A broad alliance of environmental organisations is writing an open letter to the environment ministers of the states of Brandenburg, Saxony and Saxony-Anhalt to demand concrete measures to end coal subsidies that are harmful to the environment and the climate.
Coal companies are evading their legal obligation to be financially liable for the environmental damage they cause.
LEAG and MIBRAG are responsible for the extraction of 470 million cubic metres of groundwater per year, and the resulting sulphate and iron discharges are poisoning surface waters - the costs of which have so far been largely borne by the public purse.
The climate crisis requires an exit from coal as quickly as possible and thus an early closure of the opencast lignite mines. However, this does not mean that the coal companies should be paid with public funds to fulfil their legal obligations to restore the opencast mines.
The ongoing energy crisis has brought exorbitant profit margins to the companies operating coal-fired power plants, and the federal government is holding out the prospect of additional sources of revenue by reactivating lignite-fired power plants. Under the Coal Phase-out Act, they are to receive a further €4.35 billion in public funds as "compensation" (of which LEAG accounted for €1.75 billion), should the European Commission classify them as compatible with EU state aid law in a procedure currently underway.
Cottbus, 24.06.2022. The environmental network GRÜNE LIGA warns of an aggravation of the water shortage in the Spree River due to the German government's planned re-commissioning of the Jänschwalde E and F power plant units. Drinking water supplies for two million people may also be affected. If at all, these units should therefore only be used secondarily to other power plants.
"If units E and F are heavily utilised, the Spree will lose another 13 million cubic metres of water per year through the cooling towers. Since the blocks were last in operation, the water shortage in the Spree region has massively worsened due to the drought years. A renewed increase in cooling water consumption can therefore be at the expense of drinking water production for Berlin and Frankfurt (Oder)," warns René Schuster, lignite expert of the GRÜNE LIGA.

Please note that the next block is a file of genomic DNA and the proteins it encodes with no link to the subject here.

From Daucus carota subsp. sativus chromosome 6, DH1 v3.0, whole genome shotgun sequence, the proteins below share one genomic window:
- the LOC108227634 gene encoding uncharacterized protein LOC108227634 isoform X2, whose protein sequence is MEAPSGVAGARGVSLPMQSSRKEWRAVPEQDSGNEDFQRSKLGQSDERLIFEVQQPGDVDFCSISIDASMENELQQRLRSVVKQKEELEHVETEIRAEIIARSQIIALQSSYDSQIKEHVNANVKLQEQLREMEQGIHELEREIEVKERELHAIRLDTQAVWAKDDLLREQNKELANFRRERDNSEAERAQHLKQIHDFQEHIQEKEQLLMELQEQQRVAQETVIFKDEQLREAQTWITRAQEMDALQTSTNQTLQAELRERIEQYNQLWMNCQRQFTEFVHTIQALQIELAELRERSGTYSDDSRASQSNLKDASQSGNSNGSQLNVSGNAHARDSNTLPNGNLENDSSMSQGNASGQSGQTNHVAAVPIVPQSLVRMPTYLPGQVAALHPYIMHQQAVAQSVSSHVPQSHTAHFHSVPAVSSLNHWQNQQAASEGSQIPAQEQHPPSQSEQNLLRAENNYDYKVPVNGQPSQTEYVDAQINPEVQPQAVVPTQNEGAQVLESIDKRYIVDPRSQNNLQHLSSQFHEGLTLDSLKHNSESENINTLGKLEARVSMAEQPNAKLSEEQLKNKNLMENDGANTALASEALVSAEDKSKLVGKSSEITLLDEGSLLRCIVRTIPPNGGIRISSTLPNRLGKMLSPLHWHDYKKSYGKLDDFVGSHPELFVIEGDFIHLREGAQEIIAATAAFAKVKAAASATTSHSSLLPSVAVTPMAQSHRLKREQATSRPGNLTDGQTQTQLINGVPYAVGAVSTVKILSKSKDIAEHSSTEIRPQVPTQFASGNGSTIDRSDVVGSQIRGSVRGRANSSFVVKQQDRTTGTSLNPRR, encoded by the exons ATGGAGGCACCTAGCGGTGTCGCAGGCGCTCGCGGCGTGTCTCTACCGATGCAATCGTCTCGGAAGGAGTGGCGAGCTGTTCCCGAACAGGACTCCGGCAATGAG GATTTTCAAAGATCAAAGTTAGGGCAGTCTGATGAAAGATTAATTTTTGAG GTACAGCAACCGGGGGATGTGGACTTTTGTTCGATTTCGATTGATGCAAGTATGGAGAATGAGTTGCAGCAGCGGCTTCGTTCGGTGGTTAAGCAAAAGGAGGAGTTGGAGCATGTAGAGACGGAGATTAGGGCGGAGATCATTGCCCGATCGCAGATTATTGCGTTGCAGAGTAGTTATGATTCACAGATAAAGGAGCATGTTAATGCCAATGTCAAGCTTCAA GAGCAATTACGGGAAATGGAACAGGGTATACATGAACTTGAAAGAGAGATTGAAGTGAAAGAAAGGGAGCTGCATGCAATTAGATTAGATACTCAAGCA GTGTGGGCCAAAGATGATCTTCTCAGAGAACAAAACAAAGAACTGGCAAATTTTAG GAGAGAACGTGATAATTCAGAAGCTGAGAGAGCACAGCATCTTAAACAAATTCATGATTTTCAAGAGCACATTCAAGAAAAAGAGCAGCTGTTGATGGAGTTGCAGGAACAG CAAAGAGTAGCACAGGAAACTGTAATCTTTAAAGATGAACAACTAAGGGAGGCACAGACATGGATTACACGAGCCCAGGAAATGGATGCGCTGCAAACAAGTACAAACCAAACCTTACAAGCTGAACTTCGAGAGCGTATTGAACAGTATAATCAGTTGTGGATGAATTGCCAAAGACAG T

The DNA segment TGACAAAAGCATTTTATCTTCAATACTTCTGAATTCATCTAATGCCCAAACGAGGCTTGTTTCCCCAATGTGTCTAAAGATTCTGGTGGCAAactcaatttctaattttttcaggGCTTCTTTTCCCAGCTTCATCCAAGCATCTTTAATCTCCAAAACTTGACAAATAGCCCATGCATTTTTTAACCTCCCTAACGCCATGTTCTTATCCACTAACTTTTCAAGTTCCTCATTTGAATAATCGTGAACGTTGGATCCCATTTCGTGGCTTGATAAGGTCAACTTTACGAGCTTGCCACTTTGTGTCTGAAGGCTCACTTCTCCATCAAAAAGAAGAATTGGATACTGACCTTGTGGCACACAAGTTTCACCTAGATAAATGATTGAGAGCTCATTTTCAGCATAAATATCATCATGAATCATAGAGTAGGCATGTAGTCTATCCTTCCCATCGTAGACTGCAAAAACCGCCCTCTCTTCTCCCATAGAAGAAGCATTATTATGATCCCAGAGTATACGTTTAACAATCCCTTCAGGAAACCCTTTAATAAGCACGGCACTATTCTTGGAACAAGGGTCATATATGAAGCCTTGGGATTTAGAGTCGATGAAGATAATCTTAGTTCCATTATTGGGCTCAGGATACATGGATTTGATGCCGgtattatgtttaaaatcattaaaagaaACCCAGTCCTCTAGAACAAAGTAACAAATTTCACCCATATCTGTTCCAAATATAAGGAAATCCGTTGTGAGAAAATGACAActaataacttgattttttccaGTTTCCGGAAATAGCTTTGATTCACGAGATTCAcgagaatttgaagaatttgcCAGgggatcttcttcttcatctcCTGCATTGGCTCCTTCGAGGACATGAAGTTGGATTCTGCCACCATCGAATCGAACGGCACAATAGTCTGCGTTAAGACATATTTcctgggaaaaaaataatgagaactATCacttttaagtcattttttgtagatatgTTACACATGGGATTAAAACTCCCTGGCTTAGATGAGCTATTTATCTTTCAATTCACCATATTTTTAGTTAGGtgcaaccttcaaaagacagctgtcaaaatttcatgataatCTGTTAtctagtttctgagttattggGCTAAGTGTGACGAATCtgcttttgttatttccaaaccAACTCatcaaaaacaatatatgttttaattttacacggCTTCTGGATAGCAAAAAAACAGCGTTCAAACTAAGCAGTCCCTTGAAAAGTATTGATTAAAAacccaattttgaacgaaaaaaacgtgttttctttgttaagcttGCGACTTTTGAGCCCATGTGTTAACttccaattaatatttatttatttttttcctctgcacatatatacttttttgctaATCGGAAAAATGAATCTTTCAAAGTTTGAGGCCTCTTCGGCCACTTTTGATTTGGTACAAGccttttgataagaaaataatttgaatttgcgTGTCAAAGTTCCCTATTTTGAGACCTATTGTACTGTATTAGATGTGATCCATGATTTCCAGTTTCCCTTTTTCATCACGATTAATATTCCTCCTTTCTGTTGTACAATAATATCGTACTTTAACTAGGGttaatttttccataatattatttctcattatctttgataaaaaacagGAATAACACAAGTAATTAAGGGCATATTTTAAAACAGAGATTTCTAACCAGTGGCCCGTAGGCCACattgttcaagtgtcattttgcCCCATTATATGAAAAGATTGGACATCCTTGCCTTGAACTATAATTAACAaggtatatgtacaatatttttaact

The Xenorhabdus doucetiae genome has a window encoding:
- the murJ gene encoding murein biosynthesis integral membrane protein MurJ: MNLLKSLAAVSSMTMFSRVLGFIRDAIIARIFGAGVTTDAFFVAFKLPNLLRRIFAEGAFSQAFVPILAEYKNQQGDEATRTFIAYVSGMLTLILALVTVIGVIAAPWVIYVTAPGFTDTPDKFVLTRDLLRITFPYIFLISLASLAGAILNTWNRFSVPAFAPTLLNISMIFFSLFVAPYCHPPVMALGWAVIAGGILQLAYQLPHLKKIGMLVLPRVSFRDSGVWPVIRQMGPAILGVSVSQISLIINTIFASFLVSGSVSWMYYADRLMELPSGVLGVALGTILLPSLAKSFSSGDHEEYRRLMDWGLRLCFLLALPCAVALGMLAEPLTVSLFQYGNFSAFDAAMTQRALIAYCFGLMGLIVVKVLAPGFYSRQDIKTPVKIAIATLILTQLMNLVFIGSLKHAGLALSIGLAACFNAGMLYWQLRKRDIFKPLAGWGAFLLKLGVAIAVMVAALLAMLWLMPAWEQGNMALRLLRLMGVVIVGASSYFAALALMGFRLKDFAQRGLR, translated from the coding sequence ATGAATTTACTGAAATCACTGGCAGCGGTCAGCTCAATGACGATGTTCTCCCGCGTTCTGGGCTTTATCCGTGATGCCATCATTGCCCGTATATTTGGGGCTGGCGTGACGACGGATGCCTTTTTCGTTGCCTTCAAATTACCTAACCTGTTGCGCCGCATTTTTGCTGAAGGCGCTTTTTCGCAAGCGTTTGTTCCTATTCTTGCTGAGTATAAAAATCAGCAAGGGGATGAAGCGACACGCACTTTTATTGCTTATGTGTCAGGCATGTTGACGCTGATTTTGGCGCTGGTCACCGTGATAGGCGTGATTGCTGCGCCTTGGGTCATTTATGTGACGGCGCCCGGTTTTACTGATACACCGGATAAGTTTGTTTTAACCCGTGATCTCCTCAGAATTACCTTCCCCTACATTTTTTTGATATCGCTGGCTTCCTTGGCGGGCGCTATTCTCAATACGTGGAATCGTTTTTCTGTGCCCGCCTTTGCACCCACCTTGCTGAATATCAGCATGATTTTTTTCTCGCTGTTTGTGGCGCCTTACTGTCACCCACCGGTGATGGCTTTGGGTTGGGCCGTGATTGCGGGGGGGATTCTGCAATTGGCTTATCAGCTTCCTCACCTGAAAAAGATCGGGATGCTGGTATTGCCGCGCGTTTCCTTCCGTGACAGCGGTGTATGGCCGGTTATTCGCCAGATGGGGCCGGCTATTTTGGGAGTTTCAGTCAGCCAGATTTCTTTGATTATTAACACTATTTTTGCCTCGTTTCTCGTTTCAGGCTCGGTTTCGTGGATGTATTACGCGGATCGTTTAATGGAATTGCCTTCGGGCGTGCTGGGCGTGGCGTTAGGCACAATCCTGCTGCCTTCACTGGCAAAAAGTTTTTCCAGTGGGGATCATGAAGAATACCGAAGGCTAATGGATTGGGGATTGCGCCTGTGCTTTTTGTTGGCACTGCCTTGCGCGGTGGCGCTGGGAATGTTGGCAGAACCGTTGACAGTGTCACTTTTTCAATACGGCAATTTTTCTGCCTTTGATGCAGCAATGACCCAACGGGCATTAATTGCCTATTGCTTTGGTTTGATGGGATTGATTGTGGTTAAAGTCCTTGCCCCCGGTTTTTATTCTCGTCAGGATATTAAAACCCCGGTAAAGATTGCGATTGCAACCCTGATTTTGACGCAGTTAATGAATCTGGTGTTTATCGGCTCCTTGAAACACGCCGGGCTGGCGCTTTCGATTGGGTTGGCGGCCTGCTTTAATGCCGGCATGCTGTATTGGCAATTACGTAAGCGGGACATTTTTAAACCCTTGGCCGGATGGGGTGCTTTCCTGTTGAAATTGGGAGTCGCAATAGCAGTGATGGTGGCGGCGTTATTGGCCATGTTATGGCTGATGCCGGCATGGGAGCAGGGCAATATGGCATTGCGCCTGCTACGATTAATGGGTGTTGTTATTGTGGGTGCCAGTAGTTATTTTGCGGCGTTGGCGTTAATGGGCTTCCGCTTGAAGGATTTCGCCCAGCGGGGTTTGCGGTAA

30 YEARS AFTER THE FIRST VILLAGE OCCUPATION AGAINST COAL EXCAVATORS
Lacoma was something special: a village that resisted its resettlement under the conditions of the GDR, later probably the first occupation of a village against lignite mining in Germany, then a temporary art and cultural free space and finally the occasion for the largest tree occupation in Germany at that time. A struggle that was still lost under the conditions of 2007, but laid the foundations for later successful lignite resistance.
At the invitation of the Cottbus' Grüne Liga group, many actors of the Lacoma resistance met on 11 June 2022 at what remains of the original site on the outskirts of Cottbus. In a photo action at the beginning, former Lacoma residents held a large-scale village view in front of the open pit mine, which is being flooded as the planned "Cottbus Baltic Sea". Lacoma was located at the edge of the open-cast mine - only a small part of the village is still recognisable, the largest part has disappeared in the open-cast mine. It was not easy for many to return to such a place. But in the end, the joy of seeing their companions again outweighed them - it was written all over their faces during the celebration.
After two virtual years, the environmental festival is finally back at the Brandenburg Tor. On Sunday, the GRÜNE LIGA Berlin will once again celebrate together with Berlin and its guests in the very centre of the city. "This year we are particularly pleased about the high-calibre guests who will be celebrating International Environment Day with us," says Sandra Kolberg, Managing Director of the GRÜNE LIGA Berlin.
For example, Federal Environment Minister Steffi Lemke and Federal Agriculture Minister Cem Özdemir - in keeping with this year's motto "Water - Elixir of Life" - will debate with Prof. Dr. Götz Rehn, Managing Director of Alnatura, and Prof. Dr. Dr. h. c. mult. Hartmut Vogtmann, Chairman of the Advisory Board of the Alnatura Organic Farmers' Initiative, on the large festival stage about solutions for sustainable agriculture in view of drought, pollutant emissions and soil degradation. On the stage at the Soviet Memorial, the topic of vegan nutrition is on the programme. Cooking shows will demonstrate how many delicious things can be conjured up from vegan ingredients. The play "The Dragons of the Sea" by the street theatre group "Producciones Abismales" will address the issue of ocean pollution caused by plastic waste.
Potsdam, 9.5.2022. This week, the expert participation in the climate plan enters the second round. On this occasion, 27 stakeholders, who are involved by the Ministry of the Environment (MLUK) as experts in the development of the climate plan, published an open letter to Minister President Woidke today.
The experts from civil society, business and science call on the state government to specify in the climate plan the total amount of residual emissions that Brandenburg will still emit until it achieves climate neutrality. They also demand that these amounts of maximum residual emissions be anchored in a climate protection law. The demand is supported by over 70 Brandenburg organisations from the fields of climate, environmental and nature protection, transport associations, conventional and organic agriculture, forestry and hunting, the energy industry, local civil society initiatives, scientists and members of the Brandenburg Sustainability Advisory Council.